max temp: 16°C

min temp: 13°C

ESTD 1874 Search

East Anglia: Growing evidence of a ‘war for talent’ Markit/KPMG Report on Jobs reveals

06:00 08 July 2014

Steve Muncey, KPMG

Steve Muncey, KPMG


A “war for talent” has been unleashed in the south-east of England as employers vie with each other to recruit new staff, a report has found.


Starting salaries in the region, which includes the east and south-east excluding London, have risen at a rate not seen since July 1998, according to the Report on Jobs: South East.

The study, which started in 1997, is compiled by financial information services firm Markit using its monthly job survey data from around 150 recruitment and employment consultancies. The report, commissioned by accountancy firm KPMG and the Recruitment and Employment Confederation, found that the availability of permanent candidates dropped at a survey record pace.

The temp supply also showed a rapid decline, and there was a marked growth in permanent placements.

Steve Muncey, senior partner at accountancy firm KPMG in East Anglia said: “Many businesses across the region have realised that under-investment in staff during the downturn has led to a skills deficit and the war for talent is most definitely back.”

But he warned that the solution was “not as simple” as goiing out and re-hiring talen and “splashing the cash”. “Despite offering starting salaries at a rate that has not been seen during the survey’s 17 year lifetime, it is clear that candidates are not easily swayed,” he said.

Despite rising house prices, the desire for extra disposable income was not yet translating into a generation of staff only loyal to their monthly pay cheque. Although many might argue that by offering higher pay packets businesses are showing increased confidence, the truth is that continued starting salary growth is unrealistic and unsustainable over the long term.

“Ultimately candidates are also suggesting this by voting with their feet, because we have also just witnessed the biggest fall in candidate availability for 17 years in the region. Perhaps this means that the productivity gap is being replaced with another chasm a vacancy vacuum and one that is unlikely to be resolved until employers recognise that, for staff, remuneration is about much more than take home pay.”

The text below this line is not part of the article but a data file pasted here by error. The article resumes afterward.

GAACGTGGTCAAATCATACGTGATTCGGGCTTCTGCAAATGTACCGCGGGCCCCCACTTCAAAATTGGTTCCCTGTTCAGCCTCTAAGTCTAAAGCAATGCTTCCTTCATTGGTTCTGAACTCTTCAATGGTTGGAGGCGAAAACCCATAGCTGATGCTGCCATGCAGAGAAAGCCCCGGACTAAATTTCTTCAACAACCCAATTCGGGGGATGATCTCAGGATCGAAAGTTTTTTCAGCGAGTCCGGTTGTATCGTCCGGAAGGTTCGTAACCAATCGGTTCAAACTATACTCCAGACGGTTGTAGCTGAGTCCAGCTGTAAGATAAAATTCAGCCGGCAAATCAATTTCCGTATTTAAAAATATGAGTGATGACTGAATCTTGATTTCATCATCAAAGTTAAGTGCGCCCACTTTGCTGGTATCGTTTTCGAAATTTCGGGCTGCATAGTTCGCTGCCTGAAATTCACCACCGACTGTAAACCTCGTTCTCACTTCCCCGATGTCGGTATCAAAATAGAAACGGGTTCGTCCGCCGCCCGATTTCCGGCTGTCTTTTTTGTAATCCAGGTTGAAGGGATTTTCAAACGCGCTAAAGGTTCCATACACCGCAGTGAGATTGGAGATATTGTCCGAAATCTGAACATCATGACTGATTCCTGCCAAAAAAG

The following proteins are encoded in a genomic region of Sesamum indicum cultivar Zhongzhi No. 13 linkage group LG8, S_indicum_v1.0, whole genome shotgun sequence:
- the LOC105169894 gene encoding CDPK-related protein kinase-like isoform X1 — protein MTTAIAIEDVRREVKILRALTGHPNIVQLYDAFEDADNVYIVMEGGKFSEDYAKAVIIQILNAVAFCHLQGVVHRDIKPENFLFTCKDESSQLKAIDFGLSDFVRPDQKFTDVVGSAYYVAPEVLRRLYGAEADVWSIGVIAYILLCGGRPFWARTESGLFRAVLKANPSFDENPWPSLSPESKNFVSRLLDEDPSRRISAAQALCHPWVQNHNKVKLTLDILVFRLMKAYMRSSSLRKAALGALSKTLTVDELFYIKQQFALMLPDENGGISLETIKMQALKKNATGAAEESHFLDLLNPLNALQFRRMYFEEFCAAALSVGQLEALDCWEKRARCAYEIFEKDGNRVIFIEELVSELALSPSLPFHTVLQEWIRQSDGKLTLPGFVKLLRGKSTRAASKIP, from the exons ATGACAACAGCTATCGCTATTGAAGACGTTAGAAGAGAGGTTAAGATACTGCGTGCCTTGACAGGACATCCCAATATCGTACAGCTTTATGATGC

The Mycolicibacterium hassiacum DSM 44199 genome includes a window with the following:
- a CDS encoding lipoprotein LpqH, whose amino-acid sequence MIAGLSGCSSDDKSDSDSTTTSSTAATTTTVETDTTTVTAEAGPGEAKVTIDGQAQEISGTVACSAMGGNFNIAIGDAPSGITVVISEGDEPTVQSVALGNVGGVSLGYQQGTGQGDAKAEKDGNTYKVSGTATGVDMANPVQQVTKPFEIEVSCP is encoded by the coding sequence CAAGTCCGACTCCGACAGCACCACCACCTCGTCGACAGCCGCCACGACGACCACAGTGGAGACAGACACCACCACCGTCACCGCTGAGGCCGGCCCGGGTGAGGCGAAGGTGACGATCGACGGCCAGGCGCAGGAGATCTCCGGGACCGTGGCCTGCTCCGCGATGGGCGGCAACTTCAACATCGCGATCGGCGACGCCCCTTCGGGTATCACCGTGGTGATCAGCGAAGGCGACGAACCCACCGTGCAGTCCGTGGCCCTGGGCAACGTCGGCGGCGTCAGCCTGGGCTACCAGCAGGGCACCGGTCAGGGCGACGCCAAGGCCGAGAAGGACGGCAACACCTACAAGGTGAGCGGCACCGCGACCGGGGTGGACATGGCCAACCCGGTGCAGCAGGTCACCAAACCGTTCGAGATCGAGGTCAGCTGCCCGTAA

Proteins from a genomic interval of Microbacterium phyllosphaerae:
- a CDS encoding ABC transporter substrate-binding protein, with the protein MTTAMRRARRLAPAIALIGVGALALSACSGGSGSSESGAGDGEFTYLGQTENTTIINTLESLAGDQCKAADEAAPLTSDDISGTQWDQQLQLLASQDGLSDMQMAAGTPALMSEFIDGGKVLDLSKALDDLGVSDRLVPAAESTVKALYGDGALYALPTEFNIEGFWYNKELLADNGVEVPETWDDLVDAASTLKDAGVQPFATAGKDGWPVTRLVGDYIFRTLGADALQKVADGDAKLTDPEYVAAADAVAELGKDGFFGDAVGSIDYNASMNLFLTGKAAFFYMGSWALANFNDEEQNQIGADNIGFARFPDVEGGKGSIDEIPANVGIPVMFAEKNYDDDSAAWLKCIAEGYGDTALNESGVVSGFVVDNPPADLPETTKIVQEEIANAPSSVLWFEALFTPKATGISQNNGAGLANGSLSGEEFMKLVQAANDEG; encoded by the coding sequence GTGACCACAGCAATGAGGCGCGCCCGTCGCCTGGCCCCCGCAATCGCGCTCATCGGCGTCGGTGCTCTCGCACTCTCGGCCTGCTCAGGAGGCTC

Welcome , please leave your message below.

Optional - JPG files only
Optional - MP3 files only
Optional - 3GP, AVI, MOV, MPG or WMV files

Please log in to leave a comment and share your views with other East Anglian Daily Times visitors.

We enable people to post comments with the aim of encouraging open debate.

Only people who register and sign up to our terms and conditions can post comments. These terms and conditions explain our house rules and legal guidelines.

Comments are not edited by East Anglian Daily Times staff prior to publication but may be automatically filtered.

If you have a complaint about a comment please contact us by clicking on the Report This Comment button next to the comment.

Not a member yet?

Register to create your own unique East Anglian Daily Times account for free.

Signing up is free, quick and easy and offers you the chance to add comments, personalise the site with local information picked just for you, and more.

Sign up now

The Cask Report has highlighted the importance of real ale to the the pub trade.

Drinkers of real ale are a “lifeline” for Britain’s hard-pressed pubs sector, according to a new study.

A queue outside of a Greggs store.

Baker Greggs warned the new national living wage will put pressure on the group to raise the prices of its pasties and sausage rolls.

Home Secretary Theresa May arrives to deliver her speech at Manchester Central during the Conservative Party conference.

Theresa May faced an angry backlash from business leaders and refugee charities for falsely “vilifying” immigrants in a bid to boost her own political career.

Amanda Bond, Visit Suffolk brand manager

The value of Suffolk’s tourism industry has grown to £1.85billion a year, according to new figures, with the total, for the 2013 season, represents a rise of £50million over 2012.

Pigs Gone Wild campaign project leader  Norman Lloyd with the organisation's own pig sculpture.

Businesses are being urged to get behind a public art initiative which aims to raise £100,000 for the St Elizabeth Hospice in Ipswich.

Dr Aled Jones, Anglia Ruskin University.

The director of Anglia Ruskin University’s Global Sustainability Institute (GSI) is in the running to be named the greenest academic in the UK.

The presentation of the Gold award in the Community Relations Campaign category to Essex County Council at the CIPR Anglia Thames & Chiltern Pride Awards 2015

Photo:  Steve Pope - FOTOWALES

Public relations professionals across East Anglia have received recognition in the regional round of the 2015 PRide Awards.

New report on prosperity in seaside towns

New research has highlighted the importance of entrepreneurs in helping to revive seaside towns that have fallen into decline and unlock further potential in those already prospering.

Dan Poulter with employees at B&Q

A Suffolk MP has said he will do what he can to try and prevent a B&Q store closing down with the potential loss of around 100 jobs.

Helen Drage,  co-founder of Drage & Tozer Opticians.

Sudbury opticians firm Drage and Tozer, founded in 1995 by Helen Drage and Sandra Tozer, has celebrated 20 years in business by expanding into new premises.

Most read

Most commented

Topic pages